Hai finito di studiare? – Macché, non ho neanche iniziato!
Have you finished studying? – As if! I haven’t even started!
In some cases, macché can be followed by a noun or a verb, especially when you are excluding or rejecting the possibility of doing something.
Andiamo in montagna quest’estate? – Macché montagna! Andiamo ai Caraibi!
Shall we go to the mountains this summer? – Forget the mountains! Let’s go to the Caribbean!
Ti va di andare a bere qualcosa? – Macché bere! Muoio di fame!
Do you want to go get a drink? Forget drinking! I’m starving!
Neanche per sogno / Neanche per idea
You should apply one of these two alternatives to say no in Italian when you are firmly convinced not to perform a task you were suggested to accomplish.
Potresti comprare tu i regali di Natale al posto mio? – Neanche per sogno! / Neanche per idea!
Could you buy Christmas presents in my place? – In your dreams! / Not a chance!
Non ci penso proprio
Also in this case your aim is to mention the fact that you are not considering what they commanded you to do at all.
Ti va di andare a correre più tardi? – Non ci penso proprio!
Would you like to go jogging later? – Don’t even think about it!
Non mi va
When you use “non mi va” to say no in Italian, you just want to state that you dislike what they suggested you to do or don’t feel like doing anything at the moment.
Che ne dici se facciamo una torta? – Non mi va!
What about baking a pie? – I don’t feel like it!
This way to say no in Italian might be quite harsh to hear because it conveys the idea that you will ever consider the possibility of helping someone do something, without even thinking about it.
Mi aiuteresti con i compiti di matematica più tardi? – Scordatelo!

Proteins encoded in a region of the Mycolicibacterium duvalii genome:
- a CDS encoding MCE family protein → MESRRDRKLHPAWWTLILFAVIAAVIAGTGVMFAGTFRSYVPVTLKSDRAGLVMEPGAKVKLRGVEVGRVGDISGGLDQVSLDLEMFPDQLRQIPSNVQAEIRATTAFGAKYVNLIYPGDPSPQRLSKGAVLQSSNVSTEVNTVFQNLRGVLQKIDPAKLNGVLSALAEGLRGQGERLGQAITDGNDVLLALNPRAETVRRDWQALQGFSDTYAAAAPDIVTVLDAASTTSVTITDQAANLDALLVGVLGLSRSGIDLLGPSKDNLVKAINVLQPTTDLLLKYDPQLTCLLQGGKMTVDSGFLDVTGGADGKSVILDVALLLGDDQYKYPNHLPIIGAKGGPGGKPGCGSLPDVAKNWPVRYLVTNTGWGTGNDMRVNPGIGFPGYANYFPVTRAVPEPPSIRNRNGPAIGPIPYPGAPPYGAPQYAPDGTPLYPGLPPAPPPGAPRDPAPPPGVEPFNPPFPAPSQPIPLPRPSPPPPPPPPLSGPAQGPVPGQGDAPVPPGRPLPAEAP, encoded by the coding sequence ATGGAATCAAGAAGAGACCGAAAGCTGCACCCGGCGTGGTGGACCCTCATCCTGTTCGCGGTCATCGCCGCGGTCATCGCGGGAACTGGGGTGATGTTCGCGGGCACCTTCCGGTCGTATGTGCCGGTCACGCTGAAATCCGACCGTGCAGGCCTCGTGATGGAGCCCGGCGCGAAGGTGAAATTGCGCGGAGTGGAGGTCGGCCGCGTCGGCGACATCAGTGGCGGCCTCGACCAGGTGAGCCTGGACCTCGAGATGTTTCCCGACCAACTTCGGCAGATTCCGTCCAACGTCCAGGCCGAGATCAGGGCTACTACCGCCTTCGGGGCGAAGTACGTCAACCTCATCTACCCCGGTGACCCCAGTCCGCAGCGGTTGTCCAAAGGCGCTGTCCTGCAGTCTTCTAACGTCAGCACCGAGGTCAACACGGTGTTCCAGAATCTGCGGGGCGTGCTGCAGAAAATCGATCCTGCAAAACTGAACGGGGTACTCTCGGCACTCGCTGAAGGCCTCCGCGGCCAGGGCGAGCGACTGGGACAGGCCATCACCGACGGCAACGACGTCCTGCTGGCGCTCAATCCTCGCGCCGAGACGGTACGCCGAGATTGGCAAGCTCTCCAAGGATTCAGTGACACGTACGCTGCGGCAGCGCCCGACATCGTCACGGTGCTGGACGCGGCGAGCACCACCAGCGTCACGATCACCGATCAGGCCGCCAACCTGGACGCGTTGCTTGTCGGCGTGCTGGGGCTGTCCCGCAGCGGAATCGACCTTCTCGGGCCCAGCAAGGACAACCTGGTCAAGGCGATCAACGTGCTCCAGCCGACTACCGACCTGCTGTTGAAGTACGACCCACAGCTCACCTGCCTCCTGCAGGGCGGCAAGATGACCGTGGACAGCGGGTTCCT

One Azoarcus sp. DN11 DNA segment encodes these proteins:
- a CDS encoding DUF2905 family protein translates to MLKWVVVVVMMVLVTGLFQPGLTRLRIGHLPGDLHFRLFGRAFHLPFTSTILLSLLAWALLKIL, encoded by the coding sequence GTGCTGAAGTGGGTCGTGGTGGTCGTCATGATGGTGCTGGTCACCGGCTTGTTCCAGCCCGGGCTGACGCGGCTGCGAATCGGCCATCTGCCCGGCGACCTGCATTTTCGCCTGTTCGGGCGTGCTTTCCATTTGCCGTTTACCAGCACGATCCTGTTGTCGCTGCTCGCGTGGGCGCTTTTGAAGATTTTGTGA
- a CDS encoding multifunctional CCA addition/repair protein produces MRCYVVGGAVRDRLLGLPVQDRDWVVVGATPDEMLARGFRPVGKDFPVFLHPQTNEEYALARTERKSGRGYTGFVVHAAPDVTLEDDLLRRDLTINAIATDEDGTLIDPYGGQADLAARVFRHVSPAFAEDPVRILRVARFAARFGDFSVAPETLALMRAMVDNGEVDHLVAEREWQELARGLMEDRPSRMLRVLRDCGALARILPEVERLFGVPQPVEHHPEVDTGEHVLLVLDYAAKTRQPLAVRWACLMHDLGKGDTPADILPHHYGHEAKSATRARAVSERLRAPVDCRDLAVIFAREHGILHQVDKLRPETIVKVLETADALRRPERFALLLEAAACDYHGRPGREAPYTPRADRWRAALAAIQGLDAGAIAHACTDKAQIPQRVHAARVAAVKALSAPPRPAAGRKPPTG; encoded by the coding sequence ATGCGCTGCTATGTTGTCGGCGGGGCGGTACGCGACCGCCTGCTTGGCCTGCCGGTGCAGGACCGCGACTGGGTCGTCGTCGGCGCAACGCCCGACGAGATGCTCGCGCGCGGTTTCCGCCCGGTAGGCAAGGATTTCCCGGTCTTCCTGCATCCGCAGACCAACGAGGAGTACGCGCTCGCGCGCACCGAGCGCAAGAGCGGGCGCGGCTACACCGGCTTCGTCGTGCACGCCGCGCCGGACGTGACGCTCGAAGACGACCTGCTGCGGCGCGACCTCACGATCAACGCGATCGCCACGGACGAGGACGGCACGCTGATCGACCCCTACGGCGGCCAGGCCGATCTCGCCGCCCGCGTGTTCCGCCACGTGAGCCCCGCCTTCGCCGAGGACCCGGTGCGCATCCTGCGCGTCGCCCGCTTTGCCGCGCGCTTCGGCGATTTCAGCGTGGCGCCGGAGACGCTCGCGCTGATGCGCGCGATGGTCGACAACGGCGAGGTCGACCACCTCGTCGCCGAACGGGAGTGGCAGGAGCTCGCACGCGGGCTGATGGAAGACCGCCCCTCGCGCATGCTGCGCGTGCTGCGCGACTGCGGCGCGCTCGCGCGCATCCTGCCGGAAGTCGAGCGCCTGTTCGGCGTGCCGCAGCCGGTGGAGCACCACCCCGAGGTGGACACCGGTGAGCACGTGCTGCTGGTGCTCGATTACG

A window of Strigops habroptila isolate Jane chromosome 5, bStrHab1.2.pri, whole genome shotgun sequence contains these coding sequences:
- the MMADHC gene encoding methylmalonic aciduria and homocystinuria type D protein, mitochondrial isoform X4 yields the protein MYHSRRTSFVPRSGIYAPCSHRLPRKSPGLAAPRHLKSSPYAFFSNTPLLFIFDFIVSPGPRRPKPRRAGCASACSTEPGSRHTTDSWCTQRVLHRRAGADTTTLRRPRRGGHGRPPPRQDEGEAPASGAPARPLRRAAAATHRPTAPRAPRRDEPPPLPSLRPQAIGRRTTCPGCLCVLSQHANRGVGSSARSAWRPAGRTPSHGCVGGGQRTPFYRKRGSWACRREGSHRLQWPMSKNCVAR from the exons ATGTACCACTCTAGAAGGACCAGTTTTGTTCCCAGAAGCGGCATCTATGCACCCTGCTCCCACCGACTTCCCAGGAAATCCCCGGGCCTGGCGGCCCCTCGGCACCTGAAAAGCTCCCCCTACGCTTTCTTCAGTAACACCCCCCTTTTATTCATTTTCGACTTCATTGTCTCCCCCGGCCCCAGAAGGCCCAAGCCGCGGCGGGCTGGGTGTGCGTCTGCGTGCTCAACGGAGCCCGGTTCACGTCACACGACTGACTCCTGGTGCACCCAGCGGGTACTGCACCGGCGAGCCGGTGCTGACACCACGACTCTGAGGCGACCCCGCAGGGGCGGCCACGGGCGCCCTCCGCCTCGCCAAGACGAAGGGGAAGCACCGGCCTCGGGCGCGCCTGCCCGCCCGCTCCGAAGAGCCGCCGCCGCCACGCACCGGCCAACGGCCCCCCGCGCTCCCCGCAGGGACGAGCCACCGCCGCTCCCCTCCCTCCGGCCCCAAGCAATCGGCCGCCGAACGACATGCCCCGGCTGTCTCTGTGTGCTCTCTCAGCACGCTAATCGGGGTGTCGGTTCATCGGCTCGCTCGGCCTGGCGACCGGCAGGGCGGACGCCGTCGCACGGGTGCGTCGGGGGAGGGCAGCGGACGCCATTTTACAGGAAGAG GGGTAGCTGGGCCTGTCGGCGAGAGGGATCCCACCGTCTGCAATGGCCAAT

Would you help me with math homework later? – Forget it!
Remember to employ it sparingly so as not to appear unkind, even if you are talking to a friend!
Proprio no / Certo che no
You can apply one of these expressions when asserting you are extremely sure not to do something previously requested.
Non avrai intenzione di rinunciare alle ferie retribuite, vero? – Proprio no! / Certo che no!
Are you not going to give up the right to paid leave, aren’t you? – Definitely not! / Of course not!
Ma quando mai
Another way to say no in Italian is by replying with this expression when someone tries “to accuse” you of something you haven’t done.
Eri tu che cenavi ieri sera con Dominique? – Ma quando mai!
Was it you who was having dinner with Dominique last night? – Since when?
Non se ne parla proprio / Per carità
These expressions could be useful to you when you definitely reject the idea of doing something for someone for different reasons.
Dovresti convincere Paul a vendere la sua casa. – Non se ne parla proprio! / Per carità!
You should persuade Paul to sell his house. – That’s off the table! / For pity’s sake!
No in Italian – When “no” means “yes”
In certain circumstances, basically when you retort to someone, the term no might mean yes, as in the expressions Come no and those related to question tags.
This is a very common Italian expression you generally resort to when you want to confirm something in a decisive way.
Nonostante gli errori, sono stati molto bravi, vero? – Come no!
Despite the mistakes, they have been very successful, haven’t they? – For sure!
Primarily belonging to the English grammar, question tags can be translated in Italian in different ways; one of these is by adding the word no accompanied by a question mark to the end of your statement.
Dovrebbe prendere le pillole una volta al giorno, no?
He should take his pills once a day, shouldn’t he?
As you may have noticed, there are many ways to say no in Italian when talking to a close friend or a stranger. Some of these are relatively common in everyday conversations, while others are mostly unusual or limited to a specific context of use. Beyond that, you should remember these expressions must be employed with restraint because they might often be perceived negatively or even hurt someone (like “Scordatelo!”, “Neanche per sogno!”).
Therefore, pay attention to when and how using them!